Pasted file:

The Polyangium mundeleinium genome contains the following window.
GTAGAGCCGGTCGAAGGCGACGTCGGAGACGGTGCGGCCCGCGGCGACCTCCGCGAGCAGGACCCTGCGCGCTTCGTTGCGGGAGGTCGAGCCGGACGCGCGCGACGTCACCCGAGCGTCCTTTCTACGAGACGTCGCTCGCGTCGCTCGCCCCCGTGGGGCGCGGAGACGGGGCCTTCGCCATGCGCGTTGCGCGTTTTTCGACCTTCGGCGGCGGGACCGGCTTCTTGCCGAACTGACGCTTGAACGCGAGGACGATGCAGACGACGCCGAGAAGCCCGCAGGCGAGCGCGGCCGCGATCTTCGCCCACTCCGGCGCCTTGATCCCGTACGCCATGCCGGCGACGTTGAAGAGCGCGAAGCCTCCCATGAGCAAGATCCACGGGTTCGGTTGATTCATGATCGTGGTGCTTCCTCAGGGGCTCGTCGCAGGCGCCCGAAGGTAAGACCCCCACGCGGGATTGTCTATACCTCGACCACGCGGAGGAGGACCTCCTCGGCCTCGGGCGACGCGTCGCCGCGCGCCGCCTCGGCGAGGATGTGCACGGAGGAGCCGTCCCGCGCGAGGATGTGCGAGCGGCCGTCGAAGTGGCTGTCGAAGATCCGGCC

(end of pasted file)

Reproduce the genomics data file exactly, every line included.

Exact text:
The Polyangium mundeleinium genome contains the following window.
GTAGAGCCGGTCGAAGGCGACGTCGGAGACGGTGCGGCCCGCGGCGACCTCCGCGAGCAGGACCCTGCGCGCTTCGTTGCGGGAGGTCGAGCCGGACGCGCGCGACGTCACCCGAGCGTCCTTTCTACGAGACGTCGCTCGCGTCGCTCGCCCCCGTGGGGCGCGGAGACGGGGCCTTCGCCATGCGCGTTGCGCGTTTTTCGACCTTCGGCGGCGGGACCGGCTTCTTGCCGAACTGACGCTTGAACGCGAGGACGATGCAGACGACGCCGAGAAGCCCGCAGGCGAGCGCGGCCGCGATCTTCGCCCACTCCGGCGCCTTGATCCCGTACGCCATGCCGGCGACGTTGAAGAGCGCGAAGCCTCCCATGAGCAAGATCCACGGGTTCGGTTGATTCATGATCGTGGTGCTTCCTCAGGGGCTCGTCGCAGGCGCCCGAAGGTAAGACCCCCACGCGGGATTGTCTATACCTCGACCACGCGGAGGAGGACCTCCTCGGCCTCGGGCGACGCGTCGCCGCGCGCCGCCTCGGCGAGGATGTGCACGGAGGAGCCGTCCCGCGCGAGGATGTGCGAGCGGCCGTCGAAGTGGCTGTCGAAGATCCGGCC